Reforms to the WA Reserve Capacity Mechanism

by Energy Action | Dec 15, 2015
There is currently a large excess of capacity within the WA Wholesale Electricity Market which is imposing a substantial cost on electricity consumers. The cost of this excess in the 2016-17 Capacity Year is estimated at around $116 million.

The Position Paper on Reforms to the Reserve Capacity Mechanism (“Position Paper”), released 3 December 2015 by the WA Public Utilities Office says there is an excess of capacity of 1,061 megawatts in excess of the Reserve Capacity Requirement. Given the Independent Market Operator’s latest demand outlook, a large quantity of excess capacity may be sustained into the mid-2020s.

The Position paper states that the persistence of substantial excess capacity reveals a fundamental problem with the current form of the Reserve Capacity Mechanism (RCM). The result is electricity consumers are paying a large cost for excess capacity that delivers little to no value in delivering the target reliability of the electricity system.

Without reform, the current RCM in its current form is unlikely to motivate decisions that will return the market to an acceptable level of balance of load and capacity the Position paper states.

A review of the WA electricity market is therefore considering reforms that will provide a means for capacity pricing to be determined through a market process, and for this pricing mechanism to be introduced in an orderly manner that reduce the current excessive cost to electricity consumers but avoids undue financial disruption of market participants. The intent is to provide stronger price signals for efficient entry and exit of capacity according to the needs of the market and ensuring that the system security and reliability objectives are achieved at least cost for consumers.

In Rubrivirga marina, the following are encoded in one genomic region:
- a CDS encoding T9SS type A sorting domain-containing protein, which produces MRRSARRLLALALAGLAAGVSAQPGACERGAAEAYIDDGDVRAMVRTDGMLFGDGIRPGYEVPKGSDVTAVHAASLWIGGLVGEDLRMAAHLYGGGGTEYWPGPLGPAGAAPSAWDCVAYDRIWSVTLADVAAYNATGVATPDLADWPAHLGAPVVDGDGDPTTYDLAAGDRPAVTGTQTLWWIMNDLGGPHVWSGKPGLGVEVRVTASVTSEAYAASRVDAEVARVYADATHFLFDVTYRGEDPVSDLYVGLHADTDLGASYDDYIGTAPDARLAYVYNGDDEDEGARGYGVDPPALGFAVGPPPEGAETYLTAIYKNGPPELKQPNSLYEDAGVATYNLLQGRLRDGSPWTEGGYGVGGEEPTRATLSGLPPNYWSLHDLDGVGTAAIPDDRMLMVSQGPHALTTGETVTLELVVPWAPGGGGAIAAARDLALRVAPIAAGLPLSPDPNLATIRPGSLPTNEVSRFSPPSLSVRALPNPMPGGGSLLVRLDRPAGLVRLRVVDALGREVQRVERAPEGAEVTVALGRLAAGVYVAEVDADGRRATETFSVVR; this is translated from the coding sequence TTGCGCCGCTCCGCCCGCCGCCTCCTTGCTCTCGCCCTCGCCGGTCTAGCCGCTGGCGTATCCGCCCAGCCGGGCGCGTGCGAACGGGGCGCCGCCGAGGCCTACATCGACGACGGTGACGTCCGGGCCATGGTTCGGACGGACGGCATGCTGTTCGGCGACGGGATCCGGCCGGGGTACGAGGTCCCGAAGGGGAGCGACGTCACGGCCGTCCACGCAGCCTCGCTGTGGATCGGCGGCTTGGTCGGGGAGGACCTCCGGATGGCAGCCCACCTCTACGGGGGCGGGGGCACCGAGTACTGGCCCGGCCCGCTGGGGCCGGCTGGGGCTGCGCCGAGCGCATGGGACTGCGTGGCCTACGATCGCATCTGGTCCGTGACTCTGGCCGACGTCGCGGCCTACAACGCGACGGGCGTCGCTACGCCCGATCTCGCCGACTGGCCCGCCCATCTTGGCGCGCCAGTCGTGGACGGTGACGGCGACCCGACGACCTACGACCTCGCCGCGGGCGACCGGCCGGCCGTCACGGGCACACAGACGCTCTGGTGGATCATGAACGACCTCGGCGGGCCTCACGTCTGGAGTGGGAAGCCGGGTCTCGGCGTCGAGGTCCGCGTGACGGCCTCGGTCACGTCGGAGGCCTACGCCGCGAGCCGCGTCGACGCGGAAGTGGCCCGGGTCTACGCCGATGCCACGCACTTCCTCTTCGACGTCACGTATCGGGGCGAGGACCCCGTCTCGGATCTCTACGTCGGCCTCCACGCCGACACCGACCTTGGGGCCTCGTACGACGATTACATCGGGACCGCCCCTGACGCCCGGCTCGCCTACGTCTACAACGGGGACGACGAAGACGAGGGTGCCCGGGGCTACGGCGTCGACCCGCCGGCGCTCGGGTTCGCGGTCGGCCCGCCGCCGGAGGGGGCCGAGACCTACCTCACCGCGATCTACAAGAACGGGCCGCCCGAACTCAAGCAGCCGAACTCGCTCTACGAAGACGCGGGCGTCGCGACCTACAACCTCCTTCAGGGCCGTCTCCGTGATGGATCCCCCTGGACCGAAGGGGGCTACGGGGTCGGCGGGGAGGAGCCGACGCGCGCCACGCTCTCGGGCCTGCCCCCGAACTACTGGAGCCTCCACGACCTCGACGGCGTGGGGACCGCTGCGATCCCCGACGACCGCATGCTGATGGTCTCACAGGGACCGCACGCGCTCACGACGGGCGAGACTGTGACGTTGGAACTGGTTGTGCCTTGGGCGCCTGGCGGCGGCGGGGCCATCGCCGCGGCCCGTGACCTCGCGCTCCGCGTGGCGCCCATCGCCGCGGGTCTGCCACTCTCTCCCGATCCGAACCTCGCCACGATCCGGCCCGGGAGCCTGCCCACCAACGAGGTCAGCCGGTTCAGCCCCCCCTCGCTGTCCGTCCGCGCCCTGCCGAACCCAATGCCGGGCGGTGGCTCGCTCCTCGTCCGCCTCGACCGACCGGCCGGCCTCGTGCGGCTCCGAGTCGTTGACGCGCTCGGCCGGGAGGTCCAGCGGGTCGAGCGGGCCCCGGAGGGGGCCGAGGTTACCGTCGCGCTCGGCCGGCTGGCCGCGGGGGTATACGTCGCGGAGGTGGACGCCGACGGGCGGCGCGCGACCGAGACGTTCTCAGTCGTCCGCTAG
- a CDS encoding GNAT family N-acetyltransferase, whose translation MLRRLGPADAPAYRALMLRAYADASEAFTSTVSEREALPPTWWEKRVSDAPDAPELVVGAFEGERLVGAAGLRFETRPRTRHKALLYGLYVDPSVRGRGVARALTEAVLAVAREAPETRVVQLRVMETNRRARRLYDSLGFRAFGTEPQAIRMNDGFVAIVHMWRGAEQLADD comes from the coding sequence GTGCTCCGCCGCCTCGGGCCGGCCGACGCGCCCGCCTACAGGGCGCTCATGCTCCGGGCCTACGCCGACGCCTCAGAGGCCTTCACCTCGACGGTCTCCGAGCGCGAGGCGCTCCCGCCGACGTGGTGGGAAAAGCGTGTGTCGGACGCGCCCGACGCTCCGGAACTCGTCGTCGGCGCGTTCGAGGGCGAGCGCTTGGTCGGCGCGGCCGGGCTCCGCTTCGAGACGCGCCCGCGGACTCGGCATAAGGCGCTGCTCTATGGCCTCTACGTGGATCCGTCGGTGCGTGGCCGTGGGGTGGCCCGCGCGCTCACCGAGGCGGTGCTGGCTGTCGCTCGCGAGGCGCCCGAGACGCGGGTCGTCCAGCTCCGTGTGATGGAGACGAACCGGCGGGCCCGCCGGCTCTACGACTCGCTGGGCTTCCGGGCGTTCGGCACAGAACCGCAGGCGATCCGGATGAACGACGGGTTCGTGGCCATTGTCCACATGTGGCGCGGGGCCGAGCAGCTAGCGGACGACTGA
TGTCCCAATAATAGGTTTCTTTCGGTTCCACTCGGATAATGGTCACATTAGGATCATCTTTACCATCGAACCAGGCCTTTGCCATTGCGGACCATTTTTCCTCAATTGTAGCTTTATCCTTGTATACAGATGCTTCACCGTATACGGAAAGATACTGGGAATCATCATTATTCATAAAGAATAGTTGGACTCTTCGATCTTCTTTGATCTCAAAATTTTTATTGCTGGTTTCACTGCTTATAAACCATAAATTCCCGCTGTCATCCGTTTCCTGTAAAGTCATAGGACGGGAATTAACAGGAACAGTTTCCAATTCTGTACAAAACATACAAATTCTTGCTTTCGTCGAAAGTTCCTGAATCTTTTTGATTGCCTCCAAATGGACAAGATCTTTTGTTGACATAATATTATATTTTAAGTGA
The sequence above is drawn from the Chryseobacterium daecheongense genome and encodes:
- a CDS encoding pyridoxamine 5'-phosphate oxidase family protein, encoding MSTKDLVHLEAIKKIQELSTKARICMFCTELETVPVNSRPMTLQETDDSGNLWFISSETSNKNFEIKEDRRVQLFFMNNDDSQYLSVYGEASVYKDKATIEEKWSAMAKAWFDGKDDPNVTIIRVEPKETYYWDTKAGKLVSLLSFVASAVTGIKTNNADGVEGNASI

The proposed reforms to the RCM outlined in the Position Paper have four principal elements.

1. Adoption of an auction as the basis for procurement of capacity, with the first auction to occur when the market has reached an acceptable level of balance.

2. Transition arrangements for a period for the introduction of the auction that will involve maintaining the existing administered price mechanism but with a steeper pricing curve and a differential treatment of demand side management.

3. 
Implementation of measures to harmonise demand side management availability
requirements with requirements for conventional generators, for both the transitional arrangements and under the capacity auction.

4. 
Stronger commercial incentives for all forms of capacity to be made available for dispatch.

These reforms to the RCM will deliver a more efficient capacity procurement process over the longer term and a more value-reflective capacity cost to electricity consumers in the short to medium term. The transition period will facilitate an orderly adjustment in the capacity balance and the auction mechanism.

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